Renaissance Voices, the fine chamber choir conducted by Harold Stover, presents only a couple of programs a year – one at Christmas, one in the spring – and they are both relatively brief, running just over an hour. But among the attractions of these concerts is that Stover has an uncanny ability to ferret out little-known but thoroughly worthy repertory, from medieval through modern times. That’s a refreshing approach at any time, but it especially elevates his annual Christmas concerts to must-hear status.

Stover and his 22 singers opened their “Christmas With Renaissance Voices” program at St. Luke’s Cathedral on Saturday evening with “Surge, Illuminare, Jerusalem,” a sweetly harmonized, setting of a passage from Isaiah by the early 16th-century composer Francesco Corteccia. You don’t hear a lot of Corteccia, nowadays, and you don’t typically see his name listed among the great composers of his time. But works like this, in performances as richly blended as this choir’s, suggest that further research might usefully add to our notion of the era.

From there, Stover forged ahead through musical history, following the Corteccia with “The Lute-Book Lullaby,” by the early 17th century composer William Ballet, and then into the 20th century for Charles F. Waters’ “I Sing of a Maiden.” Both contemplative works that celebrate Mary, but which, along with the Corteccia, offer a gentle overview of how harmonic practice evolved over four centuries.

That evolution would have seemed less gentle and more stark if Stover had chosen a less conservative composer than Waters to represent the 20th century, but the shift would have been more jarring. And after all, the most recent generation of composers has avoided the competing stylistic dogmas of the late 20th century, arguing instead that all of musical history’s myriad styles are theirs to work with as they see fit.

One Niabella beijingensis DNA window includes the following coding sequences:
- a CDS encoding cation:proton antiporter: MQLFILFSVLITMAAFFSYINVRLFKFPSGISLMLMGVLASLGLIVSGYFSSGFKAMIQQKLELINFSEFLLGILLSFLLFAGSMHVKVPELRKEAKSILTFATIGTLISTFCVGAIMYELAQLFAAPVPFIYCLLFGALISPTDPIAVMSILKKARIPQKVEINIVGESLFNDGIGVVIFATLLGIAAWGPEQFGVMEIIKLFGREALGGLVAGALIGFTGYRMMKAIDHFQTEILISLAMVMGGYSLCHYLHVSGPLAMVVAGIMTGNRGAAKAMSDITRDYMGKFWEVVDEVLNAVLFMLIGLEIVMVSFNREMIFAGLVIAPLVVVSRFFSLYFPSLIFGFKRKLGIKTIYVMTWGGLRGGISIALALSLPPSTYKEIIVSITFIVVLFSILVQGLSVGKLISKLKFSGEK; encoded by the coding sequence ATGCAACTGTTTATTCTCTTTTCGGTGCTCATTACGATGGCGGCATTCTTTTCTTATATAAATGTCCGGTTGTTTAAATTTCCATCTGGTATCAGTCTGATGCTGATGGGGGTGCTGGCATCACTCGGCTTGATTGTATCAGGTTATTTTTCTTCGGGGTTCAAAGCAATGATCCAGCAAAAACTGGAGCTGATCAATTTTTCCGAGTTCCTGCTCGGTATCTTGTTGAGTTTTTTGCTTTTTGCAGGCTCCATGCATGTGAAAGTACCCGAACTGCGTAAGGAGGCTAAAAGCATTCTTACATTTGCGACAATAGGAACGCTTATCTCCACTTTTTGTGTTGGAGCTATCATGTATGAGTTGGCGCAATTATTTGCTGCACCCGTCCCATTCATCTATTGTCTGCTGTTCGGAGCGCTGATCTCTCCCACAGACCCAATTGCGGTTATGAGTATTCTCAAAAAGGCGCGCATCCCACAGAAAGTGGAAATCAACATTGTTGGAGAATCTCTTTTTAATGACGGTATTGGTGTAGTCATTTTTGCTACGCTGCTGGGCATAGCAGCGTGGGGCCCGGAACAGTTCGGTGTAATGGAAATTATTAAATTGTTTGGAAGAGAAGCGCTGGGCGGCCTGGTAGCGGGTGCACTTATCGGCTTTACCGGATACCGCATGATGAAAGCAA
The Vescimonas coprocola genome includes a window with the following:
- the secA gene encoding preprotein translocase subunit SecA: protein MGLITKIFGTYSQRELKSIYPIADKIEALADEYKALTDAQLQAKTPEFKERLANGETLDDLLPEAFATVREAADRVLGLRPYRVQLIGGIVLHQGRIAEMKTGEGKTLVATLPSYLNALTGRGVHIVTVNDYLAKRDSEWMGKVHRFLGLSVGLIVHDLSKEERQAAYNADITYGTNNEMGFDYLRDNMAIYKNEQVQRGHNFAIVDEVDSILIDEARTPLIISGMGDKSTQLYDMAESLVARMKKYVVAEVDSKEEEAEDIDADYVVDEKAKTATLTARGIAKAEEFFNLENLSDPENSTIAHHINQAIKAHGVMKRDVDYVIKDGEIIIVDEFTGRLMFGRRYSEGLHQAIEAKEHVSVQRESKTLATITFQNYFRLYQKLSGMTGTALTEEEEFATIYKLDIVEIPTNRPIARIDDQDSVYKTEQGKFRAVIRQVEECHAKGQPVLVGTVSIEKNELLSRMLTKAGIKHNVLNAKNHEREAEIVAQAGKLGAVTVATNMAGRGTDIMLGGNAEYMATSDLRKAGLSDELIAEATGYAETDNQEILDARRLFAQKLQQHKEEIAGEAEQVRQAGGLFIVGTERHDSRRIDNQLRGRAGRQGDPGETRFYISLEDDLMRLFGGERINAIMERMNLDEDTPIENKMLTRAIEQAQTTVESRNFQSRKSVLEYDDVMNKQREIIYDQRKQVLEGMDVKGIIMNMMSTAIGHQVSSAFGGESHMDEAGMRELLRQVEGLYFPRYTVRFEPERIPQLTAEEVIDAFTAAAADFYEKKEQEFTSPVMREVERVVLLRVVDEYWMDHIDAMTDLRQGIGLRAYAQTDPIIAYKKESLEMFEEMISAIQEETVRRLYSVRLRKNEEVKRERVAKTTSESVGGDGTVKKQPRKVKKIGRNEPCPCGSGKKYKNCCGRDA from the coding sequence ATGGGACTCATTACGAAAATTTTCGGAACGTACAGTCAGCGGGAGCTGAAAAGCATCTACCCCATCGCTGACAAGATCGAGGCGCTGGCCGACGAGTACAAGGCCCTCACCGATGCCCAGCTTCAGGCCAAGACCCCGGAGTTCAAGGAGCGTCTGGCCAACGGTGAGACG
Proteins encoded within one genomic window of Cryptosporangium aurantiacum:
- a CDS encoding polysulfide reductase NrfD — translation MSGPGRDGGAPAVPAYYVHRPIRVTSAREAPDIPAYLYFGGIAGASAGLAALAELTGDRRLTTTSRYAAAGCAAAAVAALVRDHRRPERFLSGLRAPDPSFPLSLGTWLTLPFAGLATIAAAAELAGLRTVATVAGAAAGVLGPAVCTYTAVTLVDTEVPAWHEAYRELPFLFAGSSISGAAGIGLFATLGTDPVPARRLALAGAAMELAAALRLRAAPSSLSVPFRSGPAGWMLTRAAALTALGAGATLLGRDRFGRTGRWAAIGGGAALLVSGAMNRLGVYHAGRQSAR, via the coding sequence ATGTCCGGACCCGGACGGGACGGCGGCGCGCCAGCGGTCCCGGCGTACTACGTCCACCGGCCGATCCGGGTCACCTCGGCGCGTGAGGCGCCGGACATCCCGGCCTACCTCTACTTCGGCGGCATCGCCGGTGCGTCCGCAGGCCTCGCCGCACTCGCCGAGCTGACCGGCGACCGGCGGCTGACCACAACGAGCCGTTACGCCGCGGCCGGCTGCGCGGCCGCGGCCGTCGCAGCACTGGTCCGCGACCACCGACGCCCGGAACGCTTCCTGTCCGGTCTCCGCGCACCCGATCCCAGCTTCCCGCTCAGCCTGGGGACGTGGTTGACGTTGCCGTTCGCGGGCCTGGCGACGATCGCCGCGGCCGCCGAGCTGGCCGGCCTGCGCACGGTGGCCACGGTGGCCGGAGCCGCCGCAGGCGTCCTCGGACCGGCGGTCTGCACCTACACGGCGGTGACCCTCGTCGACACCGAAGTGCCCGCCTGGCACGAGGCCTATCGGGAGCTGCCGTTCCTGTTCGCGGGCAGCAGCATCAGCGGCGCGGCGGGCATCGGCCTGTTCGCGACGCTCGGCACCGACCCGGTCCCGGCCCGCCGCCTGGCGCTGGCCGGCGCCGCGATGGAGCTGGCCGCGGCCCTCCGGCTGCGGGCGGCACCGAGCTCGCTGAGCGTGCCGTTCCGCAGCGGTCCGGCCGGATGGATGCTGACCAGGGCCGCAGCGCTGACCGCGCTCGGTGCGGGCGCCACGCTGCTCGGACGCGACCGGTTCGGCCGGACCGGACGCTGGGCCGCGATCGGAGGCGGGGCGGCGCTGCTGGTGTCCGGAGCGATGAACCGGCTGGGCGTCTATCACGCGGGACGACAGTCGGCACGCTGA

Stover included a work by one composer who takes that view. Tamsin Jones, born in 1972, applied a fluid, rhythmically vital style to “Noel: Verbum Caro Factum Est,” a work with a text that combines an anonymous medieval poem with a passage from the Gospel of John. Jones kept largely within the late-Renaissance, early Baroque spirit, but the work’s rhythmic character had a medieval quality that Stover pointed out by preceding it with an early 14th-century work, “Alle Psallite Cum Luya” – basically, an Alleluia with phrases interpolated between the second and third syllable.

Other pairings were similarly connected. A setting of Gregorio Turini’s late 16th-century setting of “Hodie Christus Natus Est” was preceded by the plainsong chant on which it is based; another, more exuberant setting of the same text, by the early Baroque composer Jan Pieterszoon Sweelinck, closed the programs. And Clara Schumann’s gracefully melodic and richly harmonized “Abendfeier in Venedig,” with its text (by Emmanuel Geibel) expanding poetically on the traditional “Ave Maria,” was preceded by an anonymous Viennese “Ave Maria” setting.

One of Stover’s recent fascinations is the music of the mid- to late 19th-century composer Josef Rheinberger, whose works have been centerpieces of several recent Renaissance Voices programs. Here, the choir presented three of Rheinberger’s Advent motets, all exquisite, late-Romantic settings. This was, however, the one group that gave the choir any trouble: “Rorate Coeli Desuper” and “Universi” were beautifully and solidly sung, but there were a couple of rough patches in “Ave Maria,” which came between them.

Between several of the groups, singers from the choir read short, seasonally apt poems, with entries by Longfellow, Anne Ritter and Ted Hughes. And the ensemble gave a thoroughly polished account of Bach’s “O Jesulein Süss” as an encore. For the Bach, Stover gave the downbeat and then stepped aside, leaving the choir to sing the work on its own.

Allan Kozinn is a former music critic and culture writer for The New York Times who lives in Portland. He can be contacted at: Twitter: @kozinn

Comments are no longer available on this story